These are a few of the many mainstream medical articles indicating that using neuroleptic psychiatric drugs (also known as antipsychotics) can lead to significant structural brain damage.

Brain Damage Associated with Neuroleptic Drug Treatment:

The below was compiled by several sources by the late psychiatrist Loren Mosher, MD. For more on this citations click here.

Ballesteros J, Gonzales-Pinto A, & Bulbena A. Tardive dyskinesia associated with higher mortality in psychiatric patients: results of a meta-analysis of seven independent studies. J Clin Psychopharmacology, 20:2, 188-194, 2000.

E Christensen. “Neuropathological investigations of 28 brains from patients with dyskinesia.” Acta Psychiatrica Scandinavica, 46,14-23, 1970. (TD patients have structural abnormalities in the basal ganglia, enlarged ventricles, and sulcal markings.)

OO Famuyiva. Tardive dyskinesia and dementia. British Journal of Psychiatry, 135, 500-504, 1979. (TD associated with cognitive impairment.)

JT Wegner. Cognitive impairment in tardive dyskinesia. Psychiatry Research, 16, 331-337. 1985. (TD associated with cognitive impairment.)

James Wade. Tardive Dyskinesia and Cognitive Impairment. Biological Psychiatry, 22, 393-395, 1987. (Association between TD and cognitive impairment. “The relationship appears to be linear: individuals with severe forms of the disorder are most impaired cognitively.”)

JL Waddington. Cognitive dysfunction, negative symptoms, and tardive dyskinesia in schizophrenia. Archives of General Psychiatry, 44, 907-912, 1987. (TD associated with cognitive impairment and worsening of negative symptoms.)

Waddington J et al, Mortality in schizophrenia: Antipsychotic polypharmacy and absence of adjunctive anticholinergics over the course of a 10-year prospective study, Br J Psych, 1998, 173; 325-329. (This study found that a reason that schizophrenics have a shorter life expectancy was neuroleptic drug treatment)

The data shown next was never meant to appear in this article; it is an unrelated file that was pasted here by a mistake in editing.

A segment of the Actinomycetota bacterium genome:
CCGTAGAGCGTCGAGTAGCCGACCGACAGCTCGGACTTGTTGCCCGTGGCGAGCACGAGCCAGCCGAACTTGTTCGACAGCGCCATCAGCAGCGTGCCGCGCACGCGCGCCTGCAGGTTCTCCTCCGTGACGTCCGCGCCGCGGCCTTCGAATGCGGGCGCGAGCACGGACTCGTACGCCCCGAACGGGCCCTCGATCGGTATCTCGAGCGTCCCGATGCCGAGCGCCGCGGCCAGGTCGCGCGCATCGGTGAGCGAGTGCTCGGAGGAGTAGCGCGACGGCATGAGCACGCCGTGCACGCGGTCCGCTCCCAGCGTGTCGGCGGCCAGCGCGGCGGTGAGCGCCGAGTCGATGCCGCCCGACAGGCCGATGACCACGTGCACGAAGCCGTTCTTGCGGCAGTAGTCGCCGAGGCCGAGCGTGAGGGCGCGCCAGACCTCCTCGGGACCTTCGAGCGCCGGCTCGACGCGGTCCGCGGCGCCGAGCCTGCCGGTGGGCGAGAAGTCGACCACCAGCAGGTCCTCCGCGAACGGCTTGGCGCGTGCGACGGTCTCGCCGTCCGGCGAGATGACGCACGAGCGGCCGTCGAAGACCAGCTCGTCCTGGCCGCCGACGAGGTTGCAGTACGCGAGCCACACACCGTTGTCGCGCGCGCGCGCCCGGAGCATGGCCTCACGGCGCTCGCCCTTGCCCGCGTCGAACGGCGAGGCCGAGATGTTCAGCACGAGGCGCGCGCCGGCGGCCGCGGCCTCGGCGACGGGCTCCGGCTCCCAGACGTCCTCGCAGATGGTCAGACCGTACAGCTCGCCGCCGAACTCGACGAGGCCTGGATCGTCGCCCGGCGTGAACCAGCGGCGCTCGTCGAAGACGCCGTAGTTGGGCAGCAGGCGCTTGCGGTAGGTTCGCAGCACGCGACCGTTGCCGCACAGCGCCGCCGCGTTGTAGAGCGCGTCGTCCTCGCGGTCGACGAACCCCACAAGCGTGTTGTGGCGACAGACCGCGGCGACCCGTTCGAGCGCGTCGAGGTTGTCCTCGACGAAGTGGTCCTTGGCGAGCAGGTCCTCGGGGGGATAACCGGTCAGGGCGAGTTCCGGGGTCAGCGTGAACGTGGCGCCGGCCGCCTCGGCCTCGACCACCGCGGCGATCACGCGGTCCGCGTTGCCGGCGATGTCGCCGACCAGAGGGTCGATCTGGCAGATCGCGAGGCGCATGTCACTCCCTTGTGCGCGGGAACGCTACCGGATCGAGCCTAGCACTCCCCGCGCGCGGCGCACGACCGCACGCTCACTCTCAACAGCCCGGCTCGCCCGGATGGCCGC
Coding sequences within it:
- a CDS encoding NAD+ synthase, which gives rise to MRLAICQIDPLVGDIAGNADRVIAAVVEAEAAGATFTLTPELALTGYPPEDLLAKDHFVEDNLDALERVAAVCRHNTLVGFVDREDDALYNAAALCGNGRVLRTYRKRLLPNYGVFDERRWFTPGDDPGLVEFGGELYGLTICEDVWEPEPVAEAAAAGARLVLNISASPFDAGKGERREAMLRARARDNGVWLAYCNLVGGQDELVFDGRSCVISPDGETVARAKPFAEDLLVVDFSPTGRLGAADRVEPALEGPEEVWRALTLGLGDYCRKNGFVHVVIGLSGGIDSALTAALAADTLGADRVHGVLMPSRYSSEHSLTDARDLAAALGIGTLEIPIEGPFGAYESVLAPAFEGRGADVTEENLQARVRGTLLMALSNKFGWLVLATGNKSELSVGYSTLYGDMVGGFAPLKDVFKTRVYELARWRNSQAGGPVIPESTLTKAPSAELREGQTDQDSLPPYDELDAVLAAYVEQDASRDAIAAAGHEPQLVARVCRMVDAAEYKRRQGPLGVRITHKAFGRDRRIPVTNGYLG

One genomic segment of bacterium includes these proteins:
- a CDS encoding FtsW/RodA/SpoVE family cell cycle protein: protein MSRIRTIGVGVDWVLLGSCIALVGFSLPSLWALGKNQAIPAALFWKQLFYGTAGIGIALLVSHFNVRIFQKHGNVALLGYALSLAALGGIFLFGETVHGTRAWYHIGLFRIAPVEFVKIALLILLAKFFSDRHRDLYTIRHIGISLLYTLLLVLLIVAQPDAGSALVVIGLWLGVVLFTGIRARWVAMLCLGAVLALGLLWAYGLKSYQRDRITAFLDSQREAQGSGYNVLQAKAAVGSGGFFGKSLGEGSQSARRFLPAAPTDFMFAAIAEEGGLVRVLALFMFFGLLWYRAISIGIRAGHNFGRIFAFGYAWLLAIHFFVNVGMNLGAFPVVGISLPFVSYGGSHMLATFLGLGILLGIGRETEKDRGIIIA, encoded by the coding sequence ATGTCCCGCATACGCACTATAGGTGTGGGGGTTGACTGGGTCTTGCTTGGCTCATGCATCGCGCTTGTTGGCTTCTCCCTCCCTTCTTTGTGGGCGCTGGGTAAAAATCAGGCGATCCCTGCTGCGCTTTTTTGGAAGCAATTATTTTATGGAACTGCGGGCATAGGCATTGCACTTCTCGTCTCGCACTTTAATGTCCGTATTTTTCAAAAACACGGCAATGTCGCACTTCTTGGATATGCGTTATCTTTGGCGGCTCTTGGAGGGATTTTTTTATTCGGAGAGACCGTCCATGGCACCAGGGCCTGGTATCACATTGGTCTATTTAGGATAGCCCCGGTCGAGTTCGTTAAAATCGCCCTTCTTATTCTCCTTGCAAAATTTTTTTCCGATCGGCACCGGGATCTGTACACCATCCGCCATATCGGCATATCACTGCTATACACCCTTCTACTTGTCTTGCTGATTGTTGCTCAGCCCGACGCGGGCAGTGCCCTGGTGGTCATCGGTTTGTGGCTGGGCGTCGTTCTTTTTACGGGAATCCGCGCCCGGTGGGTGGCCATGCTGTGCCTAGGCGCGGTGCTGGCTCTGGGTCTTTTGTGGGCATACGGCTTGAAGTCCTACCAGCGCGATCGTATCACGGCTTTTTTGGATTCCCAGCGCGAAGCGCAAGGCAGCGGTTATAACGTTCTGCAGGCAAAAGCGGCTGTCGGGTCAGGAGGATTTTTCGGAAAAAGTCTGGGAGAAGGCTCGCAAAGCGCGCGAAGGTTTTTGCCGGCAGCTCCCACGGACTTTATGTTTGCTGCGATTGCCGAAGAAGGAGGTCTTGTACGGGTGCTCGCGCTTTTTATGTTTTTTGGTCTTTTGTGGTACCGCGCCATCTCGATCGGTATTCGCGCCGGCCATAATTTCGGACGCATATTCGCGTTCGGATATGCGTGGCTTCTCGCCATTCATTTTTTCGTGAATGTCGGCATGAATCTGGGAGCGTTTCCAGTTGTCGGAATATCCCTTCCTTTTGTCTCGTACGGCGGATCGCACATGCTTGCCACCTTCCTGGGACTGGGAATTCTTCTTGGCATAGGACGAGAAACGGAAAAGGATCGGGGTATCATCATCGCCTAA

JB Wade. Cognitive changes associated with tardive dyskinesia. Neuropsychiatry, Neuropsychology, and Behavioral Neurology. 1, 217-227. 1989. (TD associated with cognitive impairment. The researchers conclude: “TD may represent both a motor and dementing disorder.”)

R. Yassa. Functional impairment in tardive dyskinesia: medical and psychosocial dimensions. Acta Psychiatr Scand 80, 64-67. 1989. (TD associated with gait, speech difficulties, and psychosocial impairment.)

Michael S. Myslobodsky. Central Determinants of Attention and Mood Disorder in Tardive Dyskinesia (Tardive Dysmentia.). Brain and Cognition, 23, 88-101. 1993. (TD patients lose the motor part of their “road map of consciousness.” TD may represent “larval dementia.”)

Herbert Spohn. The effect of attention/information processing impairment of tardive dyskinesia and neuroleptics in chronic schizoprhenics.” Brain and Cognition 23, 28-39, 1993. (TD exacerbates cognitive impairment.)

Jacinthe Baribeau. Tardive dyskinesia and associated cognitive disorders: a convergent neuropsycological and neurophysiological approach. Brain and Cognition 23, 40-55, 1993. (TD associated with cognitive dysfunction.)

John Waddington. Cognitive dysfunction in schizophrenia: organic vulnerability factor or state marker for tardive dyskinesia? Brain and Cognition 23, 56-70, 1993. (He reviews 22 studies from 1979 to 1991 that concluded that patients with TD were cognitively impaired on a variety of measures, which include learning, memory, cognitive function, intellectual function, visual retention, orientation, etc.)

James Wade. Factors related to the severity of tardive dyskinesia. Brain and Cognition 23, 71-80, 1993. (A review of research shows that “biochemical and neuropathological changes associated with TD indicates that similar alterations are associated with Hungtington’s disease and or Parkinson’s.” In their own research, “cortical dysfunction, characterized by impairment in nonverbal function, is associated with TD severity.”)

Emmanuelle Pourcher. Organic brain dysfunction and cognitive deficits in young schizophrenic patients with tardive dyskinesia. Brain and Cognition 23, 81-87, 1993. (This is a study of patients under 40. They find that TD is associated with cerebral dysfunction, which in turn is associated with exposure to neuroleptic drugs.)